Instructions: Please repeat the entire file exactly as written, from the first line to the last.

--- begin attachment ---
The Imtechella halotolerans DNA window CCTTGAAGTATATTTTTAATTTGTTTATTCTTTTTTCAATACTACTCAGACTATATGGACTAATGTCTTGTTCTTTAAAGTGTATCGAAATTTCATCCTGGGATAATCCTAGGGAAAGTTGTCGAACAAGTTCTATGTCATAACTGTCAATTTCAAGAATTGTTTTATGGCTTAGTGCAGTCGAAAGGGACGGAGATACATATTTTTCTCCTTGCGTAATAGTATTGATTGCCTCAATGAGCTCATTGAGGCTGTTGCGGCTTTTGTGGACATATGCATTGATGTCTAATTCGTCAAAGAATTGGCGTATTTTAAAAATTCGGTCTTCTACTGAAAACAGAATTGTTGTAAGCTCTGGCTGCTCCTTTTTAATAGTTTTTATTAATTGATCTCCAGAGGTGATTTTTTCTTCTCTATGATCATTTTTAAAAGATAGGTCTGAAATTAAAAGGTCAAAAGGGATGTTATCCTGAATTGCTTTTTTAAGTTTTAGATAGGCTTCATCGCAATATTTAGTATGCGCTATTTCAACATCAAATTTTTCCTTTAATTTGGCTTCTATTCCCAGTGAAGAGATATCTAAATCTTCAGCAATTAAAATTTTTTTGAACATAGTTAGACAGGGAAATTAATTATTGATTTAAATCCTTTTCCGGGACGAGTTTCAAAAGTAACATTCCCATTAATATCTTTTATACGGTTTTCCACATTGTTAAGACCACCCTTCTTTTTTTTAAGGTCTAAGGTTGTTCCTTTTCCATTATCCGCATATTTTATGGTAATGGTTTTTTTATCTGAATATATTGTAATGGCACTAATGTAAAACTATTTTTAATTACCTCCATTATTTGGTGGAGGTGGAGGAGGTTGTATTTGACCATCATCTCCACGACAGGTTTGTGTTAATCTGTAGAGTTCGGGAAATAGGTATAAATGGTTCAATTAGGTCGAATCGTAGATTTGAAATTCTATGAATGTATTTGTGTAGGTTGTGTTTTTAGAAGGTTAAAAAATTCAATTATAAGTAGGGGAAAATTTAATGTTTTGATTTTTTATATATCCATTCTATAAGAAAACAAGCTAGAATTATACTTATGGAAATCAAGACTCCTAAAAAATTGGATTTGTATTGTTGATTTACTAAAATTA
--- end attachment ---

The Imtechella halotolerans DNA window CCTTGAAGTATATTTTTAATTTGTTTATTCTTTTTTCAATACTACTCAGACTATATGGACTAATGTCTTGTTCTTTAAAGTGTATCGAAATTTCATCCTGGGATAATCCTAGGGAAAGTTGTCGAACAAGTTCTATGTCATAACTGTCAATTTCAAGAATTGTTTTATGGCTTAGTGCAGTCGAAAGGGACGGAGATACATATTTTTCTCCTTGCGTAATAGTATTGATTGCCTCAATGAGCTCATTGAGGCTGTTGCGGCTTTTGTGGACATATGCATTGATGTCTAATTCGTCAAAGAATTGGCGTATTTTAAAAATTCGGTCTTCTACTGAAAACAGAATTGTTGTAAGCTCTGGCTGCTCCTTTTTAATAGTTTTTATTAATTGATCTCCAGAGGTGATTTTTTCTTCTCTATGATCATTTTTAAAAGATAGGTCTGAAATTAAAAGGTCAAAAGGGATGTTATCCTGAATTGCTTTTTTAAGTTTTAGATAGGCTTCATCGCAATATTTAGTATGCGCTATTTCAACATCAAATTTTTCCTTTAATTTGGCTTCTATTCCCAGTGAAGAGATATCTAAATCTTCAGCAATTAAAATTTTTTTGAACATAGTTAGACAGGGAAATTAATTATTGATTTAAATCCTTTTCCGGGACGAGTTTCAAAAGTAACATTCCCATTAATATCTTTTATACGGTTTTCCACATTGTTAAGACCACCCTTCTTTTTTTTAAGGTCTAAGGTTGTTCCTTTTCCATTATCCGCATATTTTATGGTAATGGTTTTTTTATCTGAATATATTGTAATGGCACTAATGTAAAACTATTTTTAATTACCTCCATTATTTGGTGGAGGTGGAGGAGGTTGTATTTGACCATCATCTCCACGACAGGTTTGTGTTAATCTGTAGAGTTCGGGAAATAGGTATAAATGGTTCAATTAGGTCGAATCGTAGATTTGAAATTCTATGAATGTATTTGTGTAGGTTGTGTTTTTAGAAGGTTAAAAAATTCAATTATAAGTAGGGGAAAATTTAATGTTTTGATTTTTTATATATCCATTCTATAAGAAAACAAGCTAGAATTATACTTATGGAAATCAAGACTCCTAAAAAATTGGATTTGTATTGTTGATTTACTAAAATTA